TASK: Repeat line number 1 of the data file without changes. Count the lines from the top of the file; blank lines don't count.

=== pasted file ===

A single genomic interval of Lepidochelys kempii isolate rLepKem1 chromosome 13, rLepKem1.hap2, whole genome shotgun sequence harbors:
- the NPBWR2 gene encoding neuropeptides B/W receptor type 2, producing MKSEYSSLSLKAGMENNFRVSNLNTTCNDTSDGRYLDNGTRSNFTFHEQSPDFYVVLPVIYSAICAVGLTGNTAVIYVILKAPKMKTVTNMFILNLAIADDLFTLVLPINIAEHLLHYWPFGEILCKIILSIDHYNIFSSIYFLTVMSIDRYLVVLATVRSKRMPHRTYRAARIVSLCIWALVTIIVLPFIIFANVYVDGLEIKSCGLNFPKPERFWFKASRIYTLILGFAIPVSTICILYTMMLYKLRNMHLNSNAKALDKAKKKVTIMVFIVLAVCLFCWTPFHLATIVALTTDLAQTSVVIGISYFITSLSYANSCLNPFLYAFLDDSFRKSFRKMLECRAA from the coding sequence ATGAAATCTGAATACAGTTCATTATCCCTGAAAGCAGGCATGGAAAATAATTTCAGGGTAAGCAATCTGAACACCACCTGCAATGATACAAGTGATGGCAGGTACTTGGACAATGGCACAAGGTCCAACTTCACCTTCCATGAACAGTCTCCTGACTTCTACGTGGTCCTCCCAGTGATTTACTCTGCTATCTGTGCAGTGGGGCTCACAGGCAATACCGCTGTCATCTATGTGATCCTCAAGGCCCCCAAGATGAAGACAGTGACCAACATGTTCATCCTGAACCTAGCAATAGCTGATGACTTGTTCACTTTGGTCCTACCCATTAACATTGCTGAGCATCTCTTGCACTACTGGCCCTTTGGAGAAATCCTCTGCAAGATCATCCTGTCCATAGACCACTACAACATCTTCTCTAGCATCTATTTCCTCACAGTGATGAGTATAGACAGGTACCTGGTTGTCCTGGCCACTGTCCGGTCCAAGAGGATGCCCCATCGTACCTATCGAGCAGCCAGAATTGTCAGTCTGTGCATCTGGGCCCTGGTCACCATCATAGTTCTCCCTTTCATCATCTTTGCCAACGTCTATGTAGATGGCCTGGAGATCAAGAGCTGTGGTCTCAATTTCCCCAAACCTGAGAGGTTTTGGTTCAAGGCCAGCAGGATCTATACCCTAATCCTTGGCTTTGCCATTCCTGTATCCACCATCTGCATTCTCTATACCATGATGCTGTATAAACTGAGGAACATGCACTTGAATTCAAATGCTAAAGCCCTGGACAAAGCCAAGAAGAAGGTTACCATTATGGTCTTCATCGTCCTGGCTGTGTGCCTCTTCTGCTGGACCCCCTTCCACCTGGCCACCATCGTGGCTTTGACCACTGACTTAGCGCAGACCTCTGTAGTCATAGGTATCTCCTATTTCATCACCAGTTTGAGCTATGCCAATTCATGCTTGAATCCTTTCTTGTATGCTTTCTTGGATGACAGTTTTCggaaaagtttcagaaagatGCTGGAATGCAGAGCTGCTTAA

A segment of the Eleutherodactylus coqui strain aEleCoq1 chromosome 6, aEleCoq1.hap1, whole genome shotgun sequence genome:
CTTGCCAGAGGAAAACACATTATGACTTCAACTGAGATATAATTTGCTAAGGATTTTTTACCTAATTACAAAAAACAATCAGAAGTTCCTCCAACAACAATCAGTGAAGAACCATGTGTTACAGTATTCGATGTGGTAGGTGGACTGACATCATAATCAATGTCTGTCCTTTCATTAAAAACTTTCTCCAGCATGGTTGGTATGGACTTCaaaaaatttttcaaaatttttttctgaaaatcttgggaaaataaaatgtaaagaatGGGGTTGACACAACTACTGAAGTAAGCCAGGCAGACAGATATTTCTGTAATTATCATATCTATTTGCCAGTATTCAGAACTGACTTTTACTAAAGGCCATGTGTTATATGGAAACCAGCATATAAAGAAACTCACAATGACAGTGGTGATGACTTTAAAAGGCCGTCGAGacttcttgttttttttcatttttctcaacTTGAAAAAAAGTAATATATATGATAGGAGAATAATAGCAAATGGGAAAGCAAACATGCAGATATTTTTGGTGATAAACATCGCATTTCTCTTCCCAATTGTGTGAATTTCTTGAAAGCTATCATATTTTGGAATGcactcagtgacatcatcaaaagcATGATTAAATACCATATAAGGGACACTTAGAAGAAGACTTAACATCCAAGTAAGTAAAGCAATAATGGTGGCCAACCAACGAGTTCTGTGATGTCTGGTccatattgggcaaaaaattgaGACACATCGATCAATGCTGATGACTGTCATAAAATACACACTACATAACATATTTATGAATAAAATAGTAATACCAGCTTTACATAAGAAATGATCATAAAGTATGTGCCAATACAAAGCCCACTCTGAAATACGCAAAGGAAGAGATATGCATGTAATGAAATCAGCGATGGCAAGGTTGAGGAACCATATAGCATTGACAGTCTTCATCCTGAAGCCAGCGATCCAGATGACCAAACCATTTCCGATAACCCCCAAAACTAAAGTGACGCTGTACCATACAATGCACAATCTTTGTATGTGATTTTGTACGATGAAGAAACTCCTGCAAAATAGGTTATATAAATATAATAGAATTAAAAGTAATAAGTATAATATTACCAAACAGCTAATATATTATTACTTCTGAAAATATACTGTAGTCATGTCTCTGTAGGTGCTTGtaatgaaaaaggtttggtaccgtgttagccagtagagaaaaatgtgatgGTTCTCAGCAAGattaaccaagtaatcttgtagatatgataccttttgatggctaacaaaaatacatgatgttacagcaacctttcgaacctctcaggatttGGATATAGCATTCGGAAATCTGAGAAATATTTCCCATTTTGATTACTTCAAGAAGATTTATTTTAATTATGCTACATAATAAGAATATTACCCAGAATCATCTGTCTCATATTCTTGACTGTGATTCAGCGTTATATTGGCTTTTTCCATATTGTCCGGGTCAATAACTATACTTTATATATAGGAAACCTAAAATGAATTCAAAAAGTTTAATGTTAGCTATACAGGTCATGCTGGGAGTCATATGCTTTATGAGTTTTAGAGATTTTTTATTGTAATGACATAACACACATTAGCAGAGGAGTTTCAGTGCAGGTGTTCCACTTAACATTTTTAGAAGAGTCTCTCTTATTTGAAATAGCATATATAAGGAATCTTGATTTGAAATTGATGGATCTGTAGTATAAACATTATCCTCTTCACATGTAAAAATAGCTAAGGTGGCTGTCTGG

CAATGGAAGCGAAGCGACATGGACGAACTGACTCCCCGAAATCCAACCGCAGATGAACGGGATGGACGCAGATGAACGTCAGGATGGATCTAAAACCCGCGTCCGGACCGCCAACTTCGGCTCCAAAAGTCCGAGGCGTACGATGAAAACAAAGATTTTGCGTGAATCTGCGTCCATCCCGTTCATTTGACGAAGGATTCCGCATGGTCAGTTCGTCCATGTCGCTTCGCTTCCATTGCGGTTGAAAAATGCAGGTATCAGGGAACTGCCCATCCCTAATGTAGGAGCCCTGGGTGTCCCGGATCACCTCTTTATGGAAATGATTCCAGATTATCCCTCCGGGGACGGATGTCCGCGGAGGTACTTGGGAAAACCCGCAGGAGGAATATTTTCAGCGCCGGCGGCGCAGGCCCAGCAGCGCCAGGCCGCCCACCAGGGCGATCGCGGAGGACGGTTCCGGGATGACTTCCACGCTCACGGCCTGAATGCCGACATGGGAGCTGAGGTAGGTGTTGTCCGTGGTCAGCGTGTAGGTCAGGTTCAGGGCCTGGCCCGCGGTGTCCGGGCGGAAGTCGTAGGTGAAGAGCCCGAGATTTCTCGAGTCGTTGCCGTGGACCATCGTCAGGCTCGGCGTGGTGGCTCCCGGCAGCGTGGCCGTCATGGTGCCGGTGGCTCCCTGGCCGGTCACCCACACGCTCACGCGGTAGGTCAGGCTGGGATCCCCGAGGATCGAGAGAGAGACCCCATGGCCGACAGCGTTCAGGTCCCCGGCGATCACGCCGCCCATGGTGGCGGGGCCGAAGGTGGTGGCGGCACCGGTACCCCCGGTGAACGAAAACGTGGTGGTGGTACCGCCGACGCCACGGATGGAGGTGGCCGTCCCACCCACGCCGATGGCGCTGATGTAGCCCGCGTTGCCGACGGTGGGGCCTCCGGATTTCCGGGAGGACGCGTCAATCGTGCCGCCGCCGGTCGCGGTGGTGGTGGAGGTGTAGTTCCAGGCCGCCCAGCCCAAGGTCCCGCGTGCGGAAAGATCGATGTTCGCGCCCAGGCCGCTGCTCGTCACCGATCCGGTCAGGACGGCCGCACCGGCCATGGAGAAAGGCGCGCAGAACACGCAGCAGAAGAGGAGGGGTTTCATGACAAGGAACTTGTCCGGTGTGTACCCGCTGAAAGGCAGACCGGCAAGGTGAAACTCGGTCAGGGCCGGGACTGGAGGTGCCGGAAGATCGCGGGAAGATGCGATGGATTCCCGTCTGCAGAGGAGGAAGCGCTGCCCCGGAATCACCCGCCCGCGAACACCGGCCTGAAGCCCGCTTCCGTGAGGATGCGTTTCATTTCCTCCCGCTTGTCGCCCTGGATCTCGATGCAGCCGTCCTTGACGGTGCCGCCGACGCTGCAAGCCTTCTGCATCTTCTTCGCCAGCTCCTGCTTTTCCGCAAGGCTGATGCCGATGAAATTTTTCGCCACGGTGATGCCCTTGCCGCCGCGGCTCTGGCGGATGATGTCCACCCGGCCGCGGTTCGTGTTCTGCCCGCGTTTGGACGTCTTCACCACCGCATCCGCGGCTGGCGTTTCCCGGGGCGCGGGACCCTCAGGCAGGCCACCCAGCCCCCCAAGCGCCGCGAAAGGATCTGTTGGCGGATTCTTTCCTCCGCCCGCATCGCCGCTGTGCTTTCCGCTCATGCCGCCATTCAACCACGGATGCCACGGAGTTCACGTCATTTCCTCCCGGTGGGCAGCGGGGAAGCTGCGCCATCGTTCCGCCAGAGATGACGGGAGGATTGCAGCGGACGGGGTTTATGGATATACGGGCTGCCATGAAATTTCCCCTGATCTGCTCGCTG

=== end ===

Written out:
A single genomic interval of Lepidochelys kempii isolate rLepKem1 chromosome 13, rLepKem1.hap2, whole genome shotgun sequence harbors: